December 1955 Popular Electronics
Table of Contents
Wax nostalgic about and learn from the history of early electronics. See articles
published October 1954 - April 1985. All copyrights are hereby acknowledged.
When I saw this photo of a man holding a fluorescent light bulb in the beam of a radar antenna, it reminded me of how we used to do the same thing on our AN/MPN-14 radar system in the USAF. The unit in the photo is a General Electric's FPS-6 height-finding radar, which operates in the S-band 2,700-2,900 MHz region. The AN/MPN-14 is a mobile ground control approach (GCA) with both an S-band airport surveillance radar (ASR) and an X-band precision approach radar (PAR). Our S-band radar had a 600 kW peak power whereas the FPS-6 put out a couple megawatts, but 600 kW was enough to light the bulb. Of course these days you would never see a company-sponsored photo of a man standing in front of a high power radar antenna with a fluorescent light bulb in his hand. In fact, with as litigious as society is today I would not be surprised if the fellow's family has sued GE - especially if he eventually contracted some form of cancerous tumor.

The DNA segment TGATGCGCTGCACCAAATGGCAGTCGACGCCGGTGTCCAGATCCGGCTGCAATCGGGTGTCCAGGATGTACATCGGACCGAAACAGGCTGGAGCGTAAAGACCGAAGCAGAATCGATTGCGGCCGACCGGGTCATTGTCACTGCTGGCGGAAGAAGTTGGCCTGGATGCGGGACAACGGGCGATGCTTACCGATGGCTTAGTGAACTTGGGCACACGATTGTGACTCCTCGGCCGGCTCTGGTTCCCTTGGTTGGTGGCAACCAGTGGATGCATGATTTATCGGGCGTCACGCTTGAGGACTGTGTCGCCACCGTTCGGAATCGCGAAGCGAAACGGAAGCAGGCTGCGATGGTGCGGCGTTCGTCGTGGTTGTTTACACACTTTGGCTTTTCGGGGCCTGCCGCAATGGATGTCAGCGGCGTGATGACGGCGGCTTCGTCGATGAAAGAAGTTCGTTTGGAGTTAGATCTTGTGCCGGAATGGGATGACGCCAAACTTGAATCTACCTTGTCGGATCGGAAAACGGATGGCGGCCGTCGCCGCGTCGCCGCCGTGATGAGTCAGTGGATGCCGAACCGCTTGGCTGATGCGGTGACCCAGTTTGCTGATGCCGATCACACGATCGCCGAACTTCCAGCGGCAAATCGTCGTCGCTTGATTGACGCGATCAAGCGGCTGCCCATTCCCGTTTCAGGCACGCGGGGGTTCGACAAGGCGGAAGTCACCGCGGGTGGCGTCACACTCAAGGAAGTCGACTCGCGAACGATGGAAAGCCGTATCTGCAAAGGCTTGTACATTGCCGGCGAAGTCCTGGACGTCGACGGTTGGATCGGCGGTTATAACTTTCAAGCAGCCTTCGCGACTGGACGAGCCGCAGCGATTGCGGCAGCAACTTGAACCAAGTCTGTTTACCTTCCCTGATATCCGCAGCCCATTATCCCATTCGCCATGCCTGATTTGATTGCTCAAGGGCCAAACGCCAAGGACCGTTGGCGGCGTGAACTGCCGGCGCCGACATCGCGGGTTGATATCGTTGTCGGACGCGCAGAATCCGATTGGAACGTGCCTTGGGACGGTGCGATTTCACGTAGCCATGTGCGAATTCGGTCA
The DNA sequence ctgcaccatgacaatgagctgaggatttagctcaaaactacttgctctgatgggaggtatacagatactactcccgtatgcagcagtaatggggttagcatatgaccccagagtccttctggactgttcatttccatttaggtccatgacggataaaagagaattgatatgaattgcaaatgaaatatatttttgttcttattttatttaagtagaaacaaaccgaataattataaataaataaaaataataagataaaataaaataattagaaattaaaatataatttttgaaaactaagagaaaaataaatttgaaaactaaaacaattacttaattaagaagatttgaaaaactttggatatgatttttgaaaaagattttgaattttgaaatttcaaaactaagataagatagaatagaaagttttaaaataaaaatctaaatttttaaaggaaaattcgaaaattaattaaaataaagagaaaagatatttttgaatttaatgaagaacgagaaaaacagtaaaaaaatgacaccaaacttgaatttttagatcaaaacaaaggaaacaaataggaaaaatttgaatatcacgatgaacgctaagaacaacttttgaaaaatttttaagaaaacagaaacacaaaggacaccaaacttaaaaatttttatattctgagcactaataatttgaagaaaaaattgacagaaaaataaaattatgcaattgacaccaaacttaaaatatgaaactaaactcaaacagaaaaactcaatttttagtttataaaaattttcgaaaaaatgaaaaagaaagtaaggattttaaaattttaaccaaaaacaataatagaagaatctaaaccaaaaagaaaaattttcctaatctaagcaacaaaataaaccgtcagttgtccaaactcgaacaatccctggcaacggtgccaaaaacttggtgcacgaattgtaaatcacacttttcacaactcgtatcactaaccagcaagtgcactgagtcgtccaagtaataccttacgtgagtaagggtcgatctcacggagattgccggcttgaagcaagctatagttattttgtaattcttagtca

Here is an interesting report of GE banning cargo airplanes fitted with airborne radar from transporting shipments of their photo flash bulbs.
The General Electric Company uses fluorescent lighting tubes to demonstrate the u.h.f. radio beam pattern radiated by the multi-million-watt FPS-6 radar. A study of radar beam effects is being made by G.E. engineer Zenn Zenon, shown on ladder holding another lighted fluorescent tube. The FPS-6 is a height-finding radar unit constructed for the U.S. Air Force. Typical of all modern radar equipment, the antenna is housed in a ball-like radome.
Posted September 19, 2019